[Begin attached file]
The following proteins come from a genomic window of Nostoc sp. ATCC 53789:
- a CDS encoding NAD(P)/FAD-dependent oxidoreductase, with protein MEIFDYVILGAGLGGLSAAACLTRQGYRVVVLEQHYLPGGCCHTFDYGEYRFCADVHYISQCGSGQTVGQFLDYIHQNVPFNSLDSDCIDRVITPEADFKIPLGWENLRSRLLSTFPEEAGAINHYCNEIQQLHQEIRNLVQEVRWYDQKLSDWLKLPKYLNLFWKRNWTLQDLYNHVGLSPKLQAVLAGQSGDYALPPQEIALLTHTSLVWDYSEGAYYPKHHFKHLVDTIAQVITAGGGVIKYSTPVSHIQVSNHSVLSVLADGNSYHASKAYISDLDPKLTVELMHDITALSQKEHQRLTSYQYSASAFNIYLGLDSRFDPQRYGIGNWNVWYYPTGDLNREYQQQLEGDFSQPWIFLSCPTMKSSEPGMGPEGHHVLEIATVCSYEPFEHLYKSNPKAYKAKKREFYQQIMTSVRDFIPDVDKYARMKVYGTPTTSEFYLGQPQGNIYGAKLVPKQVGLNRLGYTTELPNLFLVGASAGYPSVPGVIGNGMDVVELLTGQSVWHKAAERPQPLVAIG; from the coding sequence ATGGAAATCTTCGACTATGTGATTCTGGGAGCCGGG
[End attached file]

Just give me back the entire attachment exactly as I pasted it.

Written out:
The following proteins come from a genomic window of Nostoc sp. ATCC 53789:
- a CDS encoding NAD(P)/FAD-dependent oxidoreductase, with protein MEIFDYVILGAGLGGLSAAACLTRQGYRVVVLEQHYLPGGCCHTFDYGEYRFCADVHYISQCGSGQTVGQFLDYIHQNVPFNSLDSDCIDRVITPEADFKIPLGWENLRSRLLSTFPEEAGAINHYCNEIQQLHQEIRNLVQEVRWYDQKLSDWLKLPKYLNLFWKRNWTLQDLYNHVGLSPKLQAVLAGQSGDYALPPQEIALLTHTSLVWDYSEGAYYPKHHFKHLVDTIAQVITAGGGVIKYSTPVSHIQVSNHSVLSVLADGNSYHASKAYISDLDPKLTVELMHDITALSQKEHQRLTSYQYSASAFNIYLGLDSRFDPQRYGIGNWNVWYYPTGDLNREYQQQLEGDFSQPWIFLSCPTMKSSEPGMGPEGHHVLEIATVCSYEPFEHLYKSNPKAYKAKKREFYQQIMTSVRDFIPDVDKYARMKVYGTPTTSEFYLGQPQGNIYGAKLVPKQVGLNRLGYTTELPNLFLVGASAGYPSVPGVIGNGMDVVELLTGQSVWHKAAERPQPLVAIG; from the coding sequence ATGGAAATCTTCGACTATGTGATTCTGGGAGCCGGG